sick role


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role

 [rōl]
a pattern of behavior developed in response to the demands or expectations of others; the pattern of responses to the persons with whom an individual interacts in a particular situation.
caregiver role the functions performed by a caregiver; see also under fatigue and strain.
gender role the public expression of gender; the image projected by a person that identifies their maleness or femaleness, which need not correspond to their gender identity.
impaired role the role played by a person who is disabled or chronically ill and who is experiencing a state of wellness and realization of potential commensurate with the condition. Unlike the sick person, the impaired person cannot be expected to “want to get well” but is expected to resume as much normal behavior as is possible.
sick role the role played by a person who has defined himself or herself as ill, with or without validation of the role by health care providers or family members. Adoption of the sick role changes the behavioral expectations of others toward sick persons. They are exempted from normal social responsibilities and not held responsible for the condition; they are obliged to “want to get well” and to seek competent medical help. The sick role also involves behavioral changes, including increased attention to the body and bodily functions, regression (increase in dependent behavior), narrowing of interests, and emotional overreactions.

sick role

in medical sociology, the familially or culturally accepted behavior pattern or role that one is permitted to exhibit during illness or disability, including sanctioned absence from school or work and a submissive, dependent relationship to family, health care personnel, and significant others.

sick role

Etymology: AS, seoc + Fr, stage character
a behavior pattern in which a person adopts the symptoms of a physical or mental disorder to be cared for, sympathized with, and protected from the demands and stresses of life.

sick role

A functional role adopted by those who are sick, and for which their peers and society accept their sanctioned deviance from their usual (healthy) role(s).

The sociologist Talcott Parsons saw those in a sick role mode as having two rights:
(1) They are exempt from their usual social roles,
(2) They are not responsible for their sickness;
and two obligations:
(1) They should try to get better; and, if unable,
(2) Seek medical care and follow the doctors’ advice.

sick role

(sik rōl)
The familially or culturally accepted behavior pattern that one is permitted to exhibit during illness or disability, including sanctioned absence from school or work and a submissive, dependent relationship with family, health care personnel, and others.

sick role,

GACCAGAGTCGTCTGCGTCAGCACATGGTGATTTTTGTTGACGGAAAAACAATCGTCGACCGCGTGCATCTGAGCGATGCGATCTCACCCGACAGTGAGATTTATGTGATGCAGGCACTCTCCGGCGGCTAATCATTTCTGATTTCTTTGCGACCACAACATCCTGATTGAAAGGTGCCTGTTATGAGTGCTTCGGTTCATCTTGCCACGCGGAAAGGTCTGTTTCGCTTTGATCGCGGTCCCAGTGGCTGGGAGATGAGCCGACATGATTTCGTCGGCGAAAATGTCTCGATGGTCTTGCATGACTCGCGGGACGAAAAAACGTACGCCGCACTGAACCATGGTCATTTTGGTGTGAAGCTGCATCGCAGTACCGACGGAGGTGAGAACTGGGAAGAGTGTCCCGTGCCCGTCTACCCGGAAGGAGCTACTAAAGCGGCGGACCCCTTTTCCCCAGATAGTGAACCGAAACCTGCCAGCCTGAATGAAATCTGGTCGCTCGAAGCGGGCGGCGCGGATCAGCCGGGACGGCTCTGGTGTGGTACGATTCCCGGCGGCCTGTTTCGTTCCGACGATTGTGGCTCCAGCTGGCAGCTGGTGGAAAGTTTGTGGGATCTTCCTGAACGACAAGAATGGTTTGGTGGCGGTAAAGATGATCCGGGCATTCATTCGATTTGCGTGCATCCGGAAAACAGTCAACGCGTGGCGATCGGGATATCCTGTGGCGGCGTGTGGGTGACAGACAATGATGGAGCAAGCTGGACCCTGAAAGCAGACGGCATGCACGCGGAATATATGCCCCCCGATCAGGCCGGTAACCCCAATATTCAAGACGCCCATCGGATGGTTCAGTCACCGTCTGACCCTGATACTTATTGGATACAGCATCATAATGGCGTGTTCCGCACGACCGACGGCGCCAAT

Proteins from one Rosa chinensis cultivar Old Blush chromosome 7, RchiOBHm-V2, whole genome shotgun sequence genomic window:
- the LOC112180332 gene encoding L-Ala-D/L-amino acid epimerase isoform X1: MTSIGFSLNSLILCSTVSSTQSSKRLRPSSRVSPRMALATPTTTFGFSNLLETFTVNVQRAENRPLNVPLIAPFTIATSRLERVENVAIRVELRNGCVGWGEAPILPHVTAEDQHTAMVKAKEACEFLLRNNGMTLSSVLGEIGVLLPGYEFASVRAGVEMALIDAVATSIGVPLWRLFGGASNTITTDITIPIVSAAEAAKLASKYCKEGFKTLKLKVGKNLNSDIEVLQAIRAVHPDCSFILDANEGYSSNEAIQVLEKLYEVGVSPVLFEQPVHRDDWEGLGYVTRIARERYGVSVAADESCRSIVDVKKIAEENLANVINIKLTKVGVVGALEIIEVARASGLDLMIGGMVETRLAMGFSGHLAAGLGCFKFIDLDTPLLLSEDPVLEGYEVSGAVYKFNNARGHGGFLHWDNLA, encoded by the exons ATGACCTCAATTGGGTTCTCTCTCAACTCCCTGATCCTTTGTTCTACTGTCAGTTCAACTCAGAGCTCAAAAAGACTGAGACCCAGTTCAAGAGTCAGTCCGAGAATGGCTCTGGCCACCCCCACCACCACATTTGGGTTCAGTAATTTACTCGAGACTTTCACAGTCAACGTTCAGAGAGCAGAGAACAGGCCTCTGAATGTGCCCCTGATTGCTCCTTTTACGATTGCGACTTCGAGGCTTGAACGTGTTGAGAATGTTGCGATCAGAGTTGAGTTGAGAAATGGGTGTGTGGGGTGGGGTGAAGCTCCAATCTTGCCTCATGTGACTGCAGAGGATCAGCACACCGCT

n an unconscious adoption of characteristic attitudes and behaviors by a sick individual. As a result, he or she is temporarily granted certain advantages and privileges and is relieved from particular responsibilities.

sick role

(sik rōl)
In medical sociology, familially or culturally accepted behavior pattern or role that one is permitted to exhibit during illness or disability, including sanctioned absence from school or work and a submissive, dependent relationship to family, health care personnel, and significant others.
References in periodicals archive ?
1] And while the sick role grants temporary exemption from duties without changing them, persons with chronic illness may never fully resume their former functions.
This pharmacist-patient exchange fits nicely into the sick role model, where the patient has the responsibility to seek professional care and follow the advice given.
9) A confrontational approach often places the patient's sick role in doubt and does not address the pathological aspect of the disorder.
In the "Determinants of Health Behaviors" section, separate chapters are devoted to lifestyle, family, social groups, social support, sick role behavior, gender, and culture.
Factious amnesia (Table 2) (6) is a symptom of factious disorder in which amnesia appears with the motivation to assume a sick role.
B's intentional production of physical symptoms strongly suggested malingering, but we instead diagnosed factitious disorder because he was clearly motivated to play the sick role despite lack of a secondary gain (Box 2).
To narrow the differential diagnosis, determine if the patient has long-term fixed beliefs, major depressive symptoms, disordered personality characteristics, obsessive-compulsive traits, or a desire to play the sick role.
Since most early emphasis comes from a medical model, it can perpetuate a sick role and dependency status.
produced to assume the sick role (not to accrue secondary gain--a core feature of malingering).
Dowbiggin's claim, for example, that the self-help and recovery movement "made it acceptable for highly stressed people to adopt certain sick roles rather than use their willpower to overcome their symptoms, as countless human beings had done for generations and generations" (p.